Monday, October 27, 2008

Spindle & Caliper Bracket Restoration

Over the past week, I've cleaned and stripped the surface rust from my spindles and caliper brackets. These are part of the suspension and brake purchase I made earlier this summer. The parts are from a '70 Mustang. The spindles are a desired part for road racers as they are thicker spindles than those used on the '64-'69 Mustangs.

After stripping each, I painted them Chassis Black. Eastwood's Chassis Black is resistant to chips and brake fluid which makes it a good paint for these parts. I'll leave the caliper's unfinished as I do not want to add any paint which would cause them to retain heat. Additionally, I can always do that quickly in the future if I purchase rims which make the calipers visable.

Over the past few weeks, I purchased some parts of the brake system which were missing from the original purchase. This includes pad retaining clips, a caliper alignment bracket, and I purchased new grade 8 bolts and lock washers to secure the caliper bracket to the spindles. Once the paint dries (takes a couple days for Chassis Black), I will assembly the brakes so the entire spindle assembly can just be bolted on when the suspension is installed.

Sunday, October 12, 2008

Steering Center Link

This weekend I stripped some of the front suspension subframe. I don't enjoy stripping the paint from all these parts of the Mustang. It is long tedious work and you end up very dirty. I wear a mask and eye protection but still end up inhaling some paint particles. I've stripped all the engine bay parts so the subframe is all that is left. It is the least rewarding as no one will see this area.

After working on the subframe for a while, I stopped and worked on the steering center link. The center link is the only steering component after the steering box I will use after the restoration. While normally a dark unfinished metal color, I chose to paint it chassis black. It took a large amount of work with a wire wheel to clean all the surface rust, grease, and road grime off. The end product was worth the work.

I've included a picture of the finished center link bar. I keep posting pictures of these parts I've painted but since they are black, little detail can be seen. This piece has a textured surface which really looks nice with the satin black. Too bad it is going under the car were no one will see it.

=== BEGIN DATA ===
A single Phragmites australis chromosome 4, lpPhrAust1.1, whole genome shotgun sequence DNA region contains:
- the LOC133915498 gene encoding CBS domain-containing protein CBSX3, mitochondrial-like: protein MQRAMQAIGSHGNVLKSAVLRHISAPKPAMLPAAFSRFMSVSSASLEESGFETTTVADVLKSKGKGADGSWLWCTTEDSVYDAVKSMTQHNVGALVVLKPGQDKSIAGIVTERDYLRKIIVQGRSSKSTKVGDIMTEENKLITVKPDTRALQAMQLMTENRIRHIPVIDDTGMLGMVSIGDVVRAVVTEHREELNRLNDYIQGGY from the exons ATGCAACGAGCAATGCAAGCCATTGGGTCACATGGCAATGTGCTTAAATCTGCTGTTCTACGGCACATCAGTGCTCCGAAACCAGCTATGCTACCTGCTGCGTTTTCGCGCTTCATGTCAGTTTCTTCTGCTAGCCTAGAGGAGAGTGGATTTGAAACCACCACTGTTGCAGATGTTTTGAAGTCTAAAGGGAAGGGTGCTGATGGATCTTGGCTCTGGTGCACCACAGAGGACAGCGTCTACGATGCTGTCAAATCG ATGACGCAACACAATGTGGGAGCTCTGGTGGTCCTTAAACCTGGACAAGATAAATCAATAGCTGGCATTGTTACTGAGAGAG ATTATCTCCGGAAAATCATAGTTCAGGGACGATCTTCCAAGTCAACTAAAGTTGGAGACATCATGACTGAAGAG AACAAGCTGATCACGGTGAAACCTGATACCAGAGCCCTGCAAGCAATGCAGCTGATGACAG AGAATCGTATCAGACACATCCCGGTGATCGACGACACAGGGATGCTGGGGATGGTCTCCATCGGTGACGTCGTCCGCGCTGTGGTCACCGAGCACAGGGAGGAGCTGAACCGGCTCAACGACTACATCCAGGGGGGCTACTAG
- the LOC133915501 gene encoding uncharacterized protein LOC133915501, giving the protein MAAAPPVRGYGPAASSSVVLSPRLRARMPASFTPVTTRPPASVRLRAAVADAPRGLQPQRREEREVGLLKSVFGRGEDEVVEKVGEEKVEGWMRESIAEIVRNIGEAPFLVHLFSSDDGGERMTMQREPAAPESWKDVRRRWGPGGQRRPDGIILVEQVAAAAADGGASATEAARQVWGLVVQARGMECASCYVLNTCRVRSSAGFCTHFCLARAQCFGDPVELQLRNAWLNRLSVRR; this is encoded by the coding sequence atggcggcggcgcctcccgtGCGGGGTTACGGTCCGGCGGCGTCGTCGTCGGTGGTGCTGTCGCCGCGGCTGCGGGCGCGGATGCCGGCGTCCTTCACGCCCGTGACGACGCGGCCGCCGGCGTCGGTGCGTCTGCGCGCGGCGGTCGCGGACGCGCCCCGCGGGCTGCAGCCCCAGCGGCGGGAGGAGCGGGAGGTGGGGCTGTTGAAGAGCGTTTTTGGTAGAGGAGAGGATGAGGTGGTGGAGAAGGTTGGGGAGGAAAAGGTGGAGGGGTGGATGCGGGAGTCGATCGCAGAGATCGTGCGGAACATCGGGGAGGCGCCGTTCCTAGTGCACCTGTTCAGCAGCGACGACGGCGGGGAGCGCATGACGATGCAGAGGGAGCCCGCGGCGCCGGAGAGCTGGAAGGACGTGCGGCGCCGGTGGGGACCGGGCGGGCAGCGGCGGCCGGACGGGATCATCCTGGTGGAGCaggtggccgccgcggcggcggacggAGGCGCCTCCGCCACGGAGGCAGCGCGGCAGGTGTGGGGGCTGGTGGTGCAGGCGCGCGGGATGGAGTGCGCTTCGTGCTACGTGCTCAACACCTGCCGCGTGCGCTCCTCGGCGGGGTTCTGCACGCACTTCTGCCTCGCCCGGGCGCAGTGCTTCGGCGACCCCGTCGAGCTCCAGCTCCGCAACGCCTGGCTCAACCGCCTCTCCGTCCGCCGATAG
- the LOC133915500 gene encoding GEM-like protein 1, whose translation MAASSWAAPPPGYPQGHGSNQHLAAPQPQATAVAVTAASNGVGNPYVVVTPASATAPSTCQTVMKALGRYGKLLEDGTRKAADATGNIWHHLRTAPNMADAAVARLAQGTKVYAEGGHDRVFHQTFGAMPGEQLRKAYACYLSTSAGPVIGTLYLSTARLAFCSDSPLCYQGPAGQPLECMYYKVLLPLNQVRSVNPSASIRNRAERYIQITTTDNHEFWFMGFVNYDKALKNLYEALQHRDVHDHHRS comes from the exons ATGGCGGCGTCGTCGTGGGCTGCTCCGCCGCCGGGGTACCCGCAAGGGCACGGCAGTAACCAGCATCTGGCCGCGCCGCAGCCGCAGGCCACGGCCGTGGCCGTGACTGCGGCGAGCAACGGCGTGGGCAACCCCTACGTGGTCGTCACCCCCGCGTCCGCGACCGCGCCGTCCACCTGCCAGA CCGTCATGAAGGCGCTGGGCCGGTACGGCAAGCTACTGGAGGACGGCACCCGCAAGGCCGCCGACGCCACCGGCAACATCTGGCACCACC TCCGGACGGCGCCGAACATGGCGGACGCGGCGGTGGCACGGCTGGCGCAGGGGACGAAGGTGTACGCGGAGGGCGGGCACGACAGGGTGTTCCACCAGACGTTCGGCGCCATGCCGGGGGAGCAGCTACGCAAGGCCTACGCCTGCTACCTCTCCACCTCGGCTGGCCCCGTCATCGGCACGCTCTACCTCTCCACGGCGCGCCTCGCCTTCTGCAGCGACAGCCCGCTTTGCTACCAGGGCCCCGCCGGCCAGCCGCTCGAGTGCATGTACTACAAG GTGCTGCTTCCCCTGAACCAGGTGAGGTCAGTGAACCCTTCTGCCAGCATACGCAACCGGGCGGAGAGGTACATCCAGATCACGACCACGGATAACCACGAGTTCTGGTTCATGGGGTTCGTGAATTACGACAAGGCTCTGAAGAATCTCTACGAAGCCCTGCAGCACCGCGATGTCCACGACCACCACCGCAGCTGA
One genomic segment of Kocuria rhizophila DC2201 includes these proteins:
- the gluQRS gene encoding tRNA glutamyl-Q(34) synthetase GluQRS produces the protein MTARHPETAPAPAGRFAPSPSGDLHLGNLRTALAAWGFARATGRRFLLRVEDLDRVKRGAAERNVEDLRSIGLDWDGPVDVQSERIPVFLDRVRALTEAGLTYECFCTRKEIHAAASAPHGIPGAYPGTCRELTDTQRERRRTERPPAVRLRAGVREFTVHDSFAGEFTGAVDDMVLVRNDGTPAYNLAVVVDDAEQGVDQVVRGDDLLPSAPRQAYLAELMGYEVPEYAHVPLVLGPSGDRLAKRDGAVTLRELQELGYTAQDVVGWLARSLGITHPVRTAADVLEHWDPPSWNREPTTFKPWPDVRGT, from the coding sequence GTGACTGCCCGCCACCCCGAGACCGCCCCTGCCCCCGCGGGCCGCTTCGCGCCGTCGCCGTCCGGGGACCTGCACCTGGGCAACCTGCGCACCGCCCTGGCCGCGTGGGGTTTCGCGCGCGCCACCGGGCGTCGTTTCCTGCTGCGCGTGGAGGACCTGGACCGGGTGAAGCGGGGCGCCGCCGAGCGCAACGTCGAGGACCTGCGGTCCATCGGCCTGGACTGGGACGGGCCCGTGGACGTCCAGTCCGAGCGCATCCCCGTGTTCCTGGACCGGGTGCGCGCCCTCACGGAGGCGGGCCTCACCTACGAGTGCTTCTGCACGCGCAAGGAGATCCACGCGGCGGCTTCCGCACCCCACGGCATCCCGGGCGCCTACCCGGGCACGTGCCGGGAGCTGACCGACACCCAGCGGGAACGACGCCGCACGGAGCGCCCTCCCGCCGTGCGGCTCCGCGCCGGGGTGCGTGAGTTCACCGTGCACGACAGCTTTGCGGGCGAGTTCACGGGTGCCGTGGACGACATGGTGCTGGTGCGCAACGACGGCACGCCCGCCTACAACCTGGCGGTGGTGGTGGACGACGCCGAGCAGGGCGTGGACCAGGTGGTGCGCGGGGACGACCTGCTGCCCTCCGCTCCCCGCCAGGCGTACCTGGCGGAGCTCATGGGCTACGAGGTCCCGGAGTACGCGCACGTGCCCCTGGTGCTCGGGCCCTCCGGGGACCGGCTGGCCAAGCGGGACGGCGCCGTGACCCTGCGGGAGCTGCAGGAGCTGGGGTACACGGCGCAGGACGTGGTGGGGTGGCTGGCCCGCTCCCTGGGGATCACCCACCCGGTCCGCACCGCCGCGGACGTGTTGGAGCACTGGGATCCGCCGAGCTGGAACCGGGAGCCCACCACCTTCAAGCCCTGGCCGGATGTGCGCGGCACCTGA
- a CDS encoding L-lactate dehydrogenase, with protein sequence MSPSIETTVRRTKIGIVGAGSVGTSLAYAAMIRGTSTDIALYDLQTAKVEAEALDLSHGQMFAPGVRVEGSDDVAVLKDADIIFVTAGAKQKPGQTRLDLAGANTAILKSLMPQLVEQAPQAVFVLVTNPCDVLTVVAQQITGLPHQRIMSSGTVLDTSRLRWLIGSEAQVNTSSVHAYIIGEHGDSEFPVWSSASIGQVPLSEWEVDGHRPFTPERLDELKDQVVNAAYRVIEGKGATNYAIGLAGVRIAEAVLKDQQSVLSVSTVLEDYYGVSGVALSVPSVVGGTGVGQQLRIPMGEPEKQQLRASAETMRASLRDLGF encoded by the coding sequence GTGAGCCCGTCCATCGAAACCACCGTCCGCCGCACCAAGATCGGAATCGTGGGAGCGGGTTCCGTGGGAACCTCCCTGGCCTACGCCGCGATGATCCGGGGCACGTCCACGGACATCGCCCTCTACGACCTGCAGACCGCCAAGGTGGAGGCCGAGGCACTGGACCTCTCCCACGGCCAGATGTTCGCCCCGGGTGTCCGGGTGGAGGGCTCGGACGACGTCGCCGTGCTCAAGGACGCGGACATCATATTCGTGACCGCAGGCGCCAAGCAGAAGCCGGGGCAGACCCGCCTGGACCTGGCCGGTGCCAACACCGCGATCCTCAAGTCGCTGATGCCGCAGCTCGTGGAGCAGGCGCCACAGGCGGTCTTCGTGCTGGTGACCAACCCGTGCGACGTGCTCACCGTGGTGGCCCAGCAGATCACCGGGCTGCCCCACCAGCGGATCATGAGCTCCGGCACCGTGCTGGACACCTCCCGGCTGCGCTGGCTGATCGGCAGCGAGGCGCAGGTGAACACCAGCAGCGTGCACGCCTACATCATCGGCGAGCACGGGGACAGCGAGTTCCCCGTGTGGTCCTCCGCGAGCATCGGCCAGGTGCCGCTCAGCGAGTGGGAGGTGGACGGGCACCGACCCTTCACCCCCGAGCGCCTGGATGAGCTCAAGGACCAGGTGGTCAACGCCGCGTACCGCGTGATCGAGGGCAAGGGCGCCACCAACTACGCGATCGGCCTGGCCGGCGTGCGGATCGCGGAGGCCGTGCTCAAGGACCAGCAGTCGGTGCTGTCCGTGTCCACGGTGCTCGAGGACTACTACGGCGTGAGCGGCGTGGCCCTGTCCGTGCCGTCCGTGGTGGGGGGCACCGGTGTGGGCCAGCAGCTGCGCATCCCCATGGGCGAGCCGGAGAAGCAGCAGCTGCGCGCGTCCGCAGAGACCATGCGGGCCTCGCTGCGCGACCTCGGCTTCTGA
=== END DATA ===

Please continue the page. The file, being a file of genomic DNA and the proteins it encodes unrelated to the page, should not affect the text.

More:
The second item in the picture is a roller idler arm which I purchased. It is a Moog part upgraded to include a roller bearing joint. Since my Mustang has manual steering, this will greatly reduce steering effort. It is also fitted with two grease fittings for easy maintenance and years of life.

Monday, October 6, 2008

Stripping Firewall Paint

I spent a some time this weekend stripping the paint from the firewall and back fender aprons. The work is slow and difficult but the end result is going to be nice.

The variation in metal color in the pictures below is due to an etching solution on the metal. I treated it with etching solution after stripping the paint with a chemical stripper to avoid flash rust. I then used a wire wheel to spot clean areas and used the etching solution again. The newly sanded areas look a bright white compared to the rest of the firewall.

There is a considerable amount of surface rust around the master cylinder (visable below). The wire wheel takes the rust off but the metal beneath is pitted. I'm thinking of getting some metal filler to smooth this area before painting.

There are also four small screw holes in the firewall which I need to have repaired.

Saturday, October 4, 2008

More Suspension Component Painting

Early this week I worked on stripping and repainting the lower control arms and adjustable strut bars. These are more of the components from my bulk part purchase. They are new just like the other parts but were just tossed around a little and scratched up. I painted them with Eastwood Chassis Black to match all the other components.

If you are not familiar, the stock strut bars on a '67 Mustang are straight bars with threads on one end. One side connects to the two bolt holes in the lower control arm. The threaded end is mounted to the front frame of the vehicle using a bushing between two washers and nuts. The strut bar is suppose to locate the lower control arm but still allow up and down movement. The adjustable strut bars better locate the lower control arm as there is no bushing to flex. Additionally, the heim joint allows for much lower resistance in allowing upward travel.

I've included a few pictures of the parts below.